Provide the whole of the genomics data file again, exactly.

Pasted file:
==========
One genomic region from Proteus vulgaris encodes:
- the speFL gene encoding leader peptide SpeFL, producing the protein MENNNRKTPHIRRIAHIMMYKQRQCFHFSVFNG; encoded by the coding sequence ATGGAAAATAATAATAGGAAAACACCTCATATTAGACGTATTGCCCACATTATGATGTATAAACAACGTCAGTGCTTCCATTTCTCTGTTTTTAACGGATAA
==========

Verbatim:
One genomic region from Proteus vulgaris encodes:
- the speFL gene encoding leader peptide SpeFL, producing the protein MENNNRKTPHIRRIAHIMMYKQRQCFHFSVFNG; encoded by the coding sequence ATGGAAAATAATAATAGGAAAACACCTCATATTAGACGTATTGCCCACATTATGATGTATAAACAACGTCAGTGCTTCCATTTCTCTGTTTTTAACGGATAA